I'd feel his belly and listen to his heart and look for signs of seizure activity. Nothing.

We'd wrap up the plan and head over to Mr. DiMarco's room two doors down.

*ssshhhh, sssshhhh, sssshhhh, ssssshhhh, sssssshhhhh, ssshhhhh*

The sound of every person pushing their hand under the hand sanitizer dispenser followed by a synchronous sound of hands rubbing together that I can't quite describe. Just like before, the first thing would be a greeting. If his wife was there, it would be to her first. And then to him.

"Hey there, Mr. DiMarco!"

*heavy breathing in response*

With the team forming a semi-circle at the foot of the bed, I'd examine him, too. . .periodically glancing up to ask my resident if the Neurology team had any new recommendations for us beyond their initial interventions.


So seriously? That week was starting to feel exactly like that movie Ground Hog Day. You know -- the movie where Bill Murray wakes up over and over the same thing keeps happening no matter what. So this was what it was like. No matter what we did each day, nothing changed. At all.

And all because of spirits. Whiskey and bourbon and gin and beer. And sometimes grain.


I would end my day on 5B as well. Hoping that somebody would surprise me by asking me to get them a Co-cola or to even rub some salve on their foot. Something. Anything. But every single day the same thing. Nothing.

On the seventh day, I couldn't take it. The late afternoon sun was beaming through the windows and casting a glare on the electronic medical record. Labs--unchanged. Clinical findings--stagnant. With both patients. After seven days.


I got up from the nurses' station and slid my coat on. One of my favorite nurses, Ms. Johnson, looked over at me and caught my shoulders curling downward. Next I let out a big, exaggerated sigh and she tenderly said to me, "It's gon' get better, Dr. Manning."

And I looked over at her and then just closed my eyes and sighed again. Because I wasn't sure. Was it going to get better? I mean, yes, technically my week would but would these patients? Would they? The jury was still out on that. On second thought, the jury was about to come to an agreement and I wasn't exactly excited about their decision.

"You know, Ms. Johnson? I don't know what else to do. I'm serious. These two patients just aren't getting any better."

"Well. . .they're not getting worse, Dr. Manning. That's one way to look at it."

"That's not good enough for me. I need them to get better."

Ms. Johnson furrowed her brow and looked over at me as she opened up the tube filled with medications she'd been awaiting from the pharmacy. She shrugged her ample shoulders and raised her eyebrows. "You know what, doc? Sometimes it ain't in your hands."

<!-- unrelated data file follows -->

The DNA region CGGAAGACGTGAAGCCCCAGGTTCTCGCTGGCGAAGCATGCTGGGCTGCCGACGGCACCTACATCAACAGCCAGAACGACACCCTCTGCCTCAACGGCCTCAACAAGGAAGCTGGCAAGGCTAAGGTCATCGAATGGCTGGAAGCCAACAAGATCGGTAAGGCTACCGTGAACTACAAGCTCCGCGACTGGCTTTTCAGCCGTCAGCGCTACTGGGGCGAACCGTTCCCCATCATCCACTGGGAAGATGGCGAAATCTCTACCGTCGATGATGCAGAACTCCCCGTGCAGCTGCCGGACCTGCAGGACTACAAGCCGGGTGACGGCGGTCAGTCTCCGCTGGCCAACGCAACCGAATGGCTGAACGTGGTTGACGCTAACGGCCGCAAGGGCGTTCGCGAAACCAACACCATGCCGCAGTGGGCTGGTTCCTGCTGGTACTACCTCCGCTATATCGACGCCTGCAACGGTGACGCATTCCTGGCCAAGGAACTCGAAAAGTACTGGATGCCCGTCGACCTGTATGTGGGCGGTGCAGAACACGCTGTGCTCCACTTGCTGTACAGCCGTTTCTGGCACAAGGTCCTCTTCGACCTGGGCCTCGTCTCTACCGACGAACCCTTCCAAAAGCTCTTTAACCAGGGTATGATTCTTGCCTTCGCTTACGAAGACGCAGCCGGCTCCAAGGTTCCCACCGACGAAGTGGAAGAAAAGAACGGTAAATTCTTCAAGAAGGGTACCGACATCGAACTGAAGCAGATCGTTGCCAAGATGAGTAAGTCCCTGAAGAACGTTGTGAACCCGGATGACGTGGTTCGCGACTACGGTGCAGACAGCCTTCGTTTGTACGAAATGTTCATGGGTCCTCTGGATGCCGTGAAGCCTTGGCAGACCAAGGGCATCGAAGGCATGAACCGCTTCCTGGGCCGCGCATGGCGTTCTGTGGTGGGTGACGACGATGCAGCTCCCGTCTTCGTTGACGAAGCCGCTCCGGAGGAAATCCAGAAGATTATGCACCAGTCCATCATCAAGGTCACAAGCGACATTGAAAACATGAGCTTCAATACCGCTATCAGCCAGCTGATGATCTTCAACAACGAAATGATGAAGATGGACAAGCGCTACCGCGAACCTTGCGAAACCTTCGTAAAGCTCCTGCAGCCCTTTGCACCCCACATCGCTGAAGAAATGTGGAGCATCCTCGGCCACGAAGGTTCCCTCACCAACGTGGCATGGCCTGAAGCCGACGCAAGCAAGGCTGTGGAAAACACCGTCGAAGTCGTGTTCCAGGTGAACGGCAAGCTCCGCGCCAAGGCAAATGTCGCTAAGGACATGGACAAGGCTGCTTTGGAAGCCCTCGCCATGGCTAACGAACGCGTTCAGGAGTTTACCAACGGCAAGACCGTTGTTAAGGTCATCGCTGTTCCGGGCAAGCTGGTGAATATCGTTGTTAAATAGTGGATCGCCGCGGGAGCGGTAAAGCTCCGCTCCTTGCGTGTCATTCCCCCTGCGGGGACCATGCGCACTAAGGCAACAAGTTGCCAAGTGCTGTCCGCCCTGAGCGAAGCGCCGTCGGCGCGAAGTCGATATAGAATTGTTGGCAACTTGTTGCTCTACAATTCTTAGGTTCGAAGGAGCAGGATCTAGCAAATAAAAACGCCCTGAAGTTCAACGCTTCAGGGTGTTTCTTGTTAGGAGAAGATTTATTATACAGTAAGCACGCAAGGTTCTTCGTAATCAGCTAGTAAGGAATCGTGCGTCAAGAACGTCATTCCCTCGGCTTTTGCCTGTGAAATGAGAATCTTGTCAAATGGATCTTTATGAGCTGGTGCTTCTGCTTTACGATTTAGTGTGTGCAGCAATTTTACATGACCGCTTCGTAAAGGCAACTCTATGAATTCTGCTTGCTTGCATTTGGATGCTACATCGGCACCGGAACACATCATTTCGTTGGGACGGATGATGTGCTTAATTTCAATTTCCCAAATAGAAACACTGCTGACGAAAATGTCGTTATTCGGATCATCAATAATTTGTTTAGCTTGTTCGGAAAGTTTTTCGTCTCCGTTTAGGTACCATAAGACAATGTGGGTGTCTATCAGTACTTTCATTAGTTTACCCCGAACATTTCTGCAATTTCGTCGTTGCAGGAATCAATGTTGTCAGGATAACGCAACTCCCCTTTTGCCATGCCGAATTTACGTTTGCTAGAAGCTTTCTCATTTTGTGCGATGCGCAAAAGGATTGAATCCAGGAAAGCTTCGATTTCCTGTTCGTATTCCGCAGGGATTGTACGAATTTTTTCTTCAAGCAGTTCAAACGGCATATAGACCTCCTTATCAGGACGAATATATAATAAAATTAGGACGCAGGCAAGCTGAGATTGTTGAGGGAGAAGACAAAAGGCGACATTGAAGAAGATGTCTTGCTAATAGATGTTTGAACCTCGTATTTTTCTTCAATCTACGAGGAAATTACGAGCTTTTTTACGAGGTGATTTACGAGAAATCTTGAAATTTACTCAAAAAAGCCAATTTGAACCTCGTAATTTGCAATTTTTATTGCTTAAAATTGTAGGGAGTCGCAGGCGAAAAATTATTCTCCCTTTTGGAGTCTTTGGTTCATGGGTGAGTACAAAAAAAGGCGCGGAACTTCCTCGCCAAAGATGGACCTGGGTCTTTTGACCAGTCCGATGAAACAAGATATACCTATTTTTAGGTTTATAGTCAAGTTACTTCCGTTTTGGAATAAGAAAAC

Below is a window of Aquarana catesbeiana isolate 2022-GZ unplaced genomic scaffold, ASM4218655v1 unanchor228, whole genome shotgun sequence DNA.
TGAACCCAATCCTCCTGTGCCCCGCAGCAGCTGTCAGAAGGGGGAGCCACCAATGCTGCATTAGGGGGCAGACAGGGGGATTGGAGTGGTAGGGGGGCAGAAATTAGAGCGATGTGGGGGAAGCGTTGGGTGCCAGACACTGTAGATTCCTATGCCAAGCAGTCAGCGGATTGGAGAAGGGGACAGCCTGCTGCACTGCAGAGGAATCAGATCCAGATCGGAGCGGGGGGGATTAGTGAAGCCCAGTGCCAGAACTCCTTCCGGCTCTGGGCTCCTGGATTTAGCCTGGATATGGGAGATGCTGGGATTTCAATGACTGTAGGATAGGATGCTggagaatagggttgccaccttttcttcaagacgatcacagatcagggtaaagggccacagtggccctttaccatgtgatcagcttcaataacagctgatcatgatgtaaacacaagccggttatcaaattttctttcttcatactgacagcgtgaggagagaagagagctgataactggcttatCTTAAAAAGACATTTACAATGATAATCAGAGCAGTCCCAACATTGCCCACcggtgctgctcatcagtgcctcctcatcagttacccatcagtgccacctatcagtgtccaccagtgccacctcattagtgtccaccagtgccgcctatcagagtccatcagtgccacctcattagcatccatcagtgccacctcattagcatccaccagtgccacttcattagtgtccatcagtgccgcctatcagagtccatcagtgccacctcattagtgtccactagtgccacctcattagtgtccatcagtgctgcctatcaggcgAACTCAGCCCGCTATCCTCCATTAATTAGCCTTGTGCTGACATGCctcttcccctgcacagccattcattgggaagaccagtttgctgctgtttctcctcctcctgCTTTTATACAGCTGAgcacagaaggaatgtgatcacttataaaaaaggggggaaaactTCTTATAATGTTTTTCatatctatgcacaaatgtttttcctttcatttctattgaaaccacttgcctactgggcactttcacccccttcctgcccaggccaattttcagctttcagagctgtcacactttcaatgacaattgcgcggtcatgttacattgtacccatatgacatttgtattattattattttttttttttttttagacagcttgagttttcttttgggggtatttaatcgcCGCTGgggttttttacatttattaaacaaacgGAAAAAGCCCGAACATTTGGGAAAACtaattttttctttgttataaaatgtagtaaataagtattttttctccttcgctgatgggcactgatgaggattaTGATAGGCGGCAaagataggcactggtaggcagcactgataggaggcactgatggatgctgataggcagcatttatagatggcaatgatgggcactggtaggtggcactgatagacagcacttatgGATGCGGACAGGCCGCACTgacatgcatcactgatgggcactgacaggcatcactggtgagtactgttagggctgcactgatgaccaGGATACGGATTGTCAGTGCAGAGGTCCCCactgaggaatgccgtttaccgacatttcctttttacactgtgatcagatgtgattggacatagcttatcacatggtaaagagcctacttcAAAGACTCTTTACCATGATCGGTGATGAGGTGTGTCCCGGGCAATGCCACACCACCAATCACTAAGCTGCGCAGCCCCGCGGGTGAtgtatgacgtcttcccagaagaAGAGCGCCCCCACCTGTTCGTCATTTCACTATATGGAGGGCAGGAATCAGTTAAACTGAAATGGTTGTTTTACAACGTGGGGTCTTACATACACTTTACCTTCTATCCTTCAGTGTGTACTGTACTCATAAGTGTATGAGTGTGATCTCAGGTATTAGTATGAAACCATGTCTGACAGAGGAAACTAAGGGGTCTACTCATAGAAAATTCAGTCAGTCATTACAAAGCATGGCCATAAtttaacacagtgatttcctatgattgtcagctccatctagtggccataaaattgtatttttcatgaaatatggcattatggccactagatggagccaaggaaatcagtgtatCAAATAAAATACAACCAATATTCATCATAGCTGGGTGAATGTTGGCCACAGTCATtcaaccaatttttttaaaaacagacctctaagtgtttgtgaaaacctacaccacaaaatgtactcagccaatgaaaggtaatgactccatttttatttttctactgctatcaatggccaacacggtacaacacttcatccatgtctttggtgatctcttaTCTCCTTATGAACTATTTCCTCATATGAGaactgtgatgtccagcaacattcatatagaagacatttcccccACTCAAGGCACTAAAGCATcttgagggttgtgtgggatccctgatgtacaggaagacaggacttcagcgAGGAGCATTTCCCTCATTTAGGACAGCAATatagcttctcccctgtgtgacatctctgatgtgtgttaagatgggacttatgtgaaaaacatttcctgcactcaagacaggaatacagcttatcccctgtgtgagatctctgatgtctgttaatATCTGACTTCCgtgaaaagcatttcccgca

But this wasn't what I wanted to hear. I wanted my patients to get better. I wanted my hard work and all my fretting and reading and worrying to pay off. So this? This wasn't what I wanted to hear.

"So how do we do this, Ms. Johnson?"  I plunked back down on the seat with my coat on and lay my head into the crook of my arm.

"We just think and try and give our best. But at some point you realize it's something bigger involved in all of it, you know?"

I whipped my head up and stared at Ms. Johnson intently. "Well, this might be one of those times because I'm all spent." I gave a sideways smile and released the world's most anemic chuckle. I hate to admit it, but I was spent. I felt worn out and out of gas. 

"Maybe, Dr. Manning. Maybe." Ms. Johnson stood still; studying me with her wise eyes framed with graying brows matching the crown of silvery curls on her head.

This was feeling heavy. Heavier than I wanted so I tried to lighten things up. I playfully lifted my hands in the air, "Alright, Jesus! I need a consult! An intervention! A somethin'! Come on and help a sista out!"

And Ms. Johnson and I both laughed out loud which lightened things up indeed.

"You want me to put that in the computer?" Ms. Johnson teased as she headed off to administer her medications. I gave her a playful wink, threw my bag on my shoulder and waved goodbye.

"See you later, Ms. Johnson."

Yeah. See you on Ground Hog Day.

The following morning, my resident was in clinic. I'd arrived earlier than normal and decided to sneak by 5B before making work rounds with the interns. The floor was quieter than normal. I attributed this to being the seven o' clock hour unlike our normally later rounding time. I couldn't decide if it was peaceful or eerie. Regardless of which it was, I followed my standard Ground Hog Day ritual. First, I stopped at Mr. Paxton's room.


Bed one had a lady in it that I didn't recognize. I strolled over to bed two -- his bed-- and froze. Empty.

No, no, no! It can't be!

Recognizing that alcohol withdrawal and alcoholic hepatitis can both be life threatening, I had to know that having them both at the same time could not portend the best of prognoses. But damn. I wasn't expecting Mr. Paxton to be gone. I realized how right Ms. Johnson was when she'd tried to encourage me by saying, "At least your patients aren't getting worse."

Well this was about as "worse" as it could get.

I dreaded getting the details. And even more, my heart began to sink as I imagined looking Mrs. Paxton in her tired eyes. I dragged my feet over to the nurses' station and found a clerk sitting behind a computer.

"What happened to Mr. Paxton?"

The clerk seemed find my anxiety a bit off-putting and didn't hide it one bit. "He's in room 52 now. He got moved," she said nonchalantly. My face washed over with relief and I let out an audible pheew!

I turned toward 52 and paused. Well, this was convenient. He was now in the same room as Mr. DiMarco. Mr. Paxton in bed one and Mr. DiMarco in bed two. Imagine that.

I stuck my hand under the foam dispenser and approached Mr. Paxton's bed while rubbing my hands together. My mouth was already fixed and ready to ask my daily rhetorical question and it came out before I could even take in what he looked like.

"How you doing today, Mr. Paxton?"

And do you know Mr. P was leaned over the tray table circling his choices on the food menu? He glanced right up at me with those canary eyes and replied, "I'm good 'cept for y'all ain't got nothin' for me to eat. What's the RE-NAL DIET? I don't wont this. Or the no salt."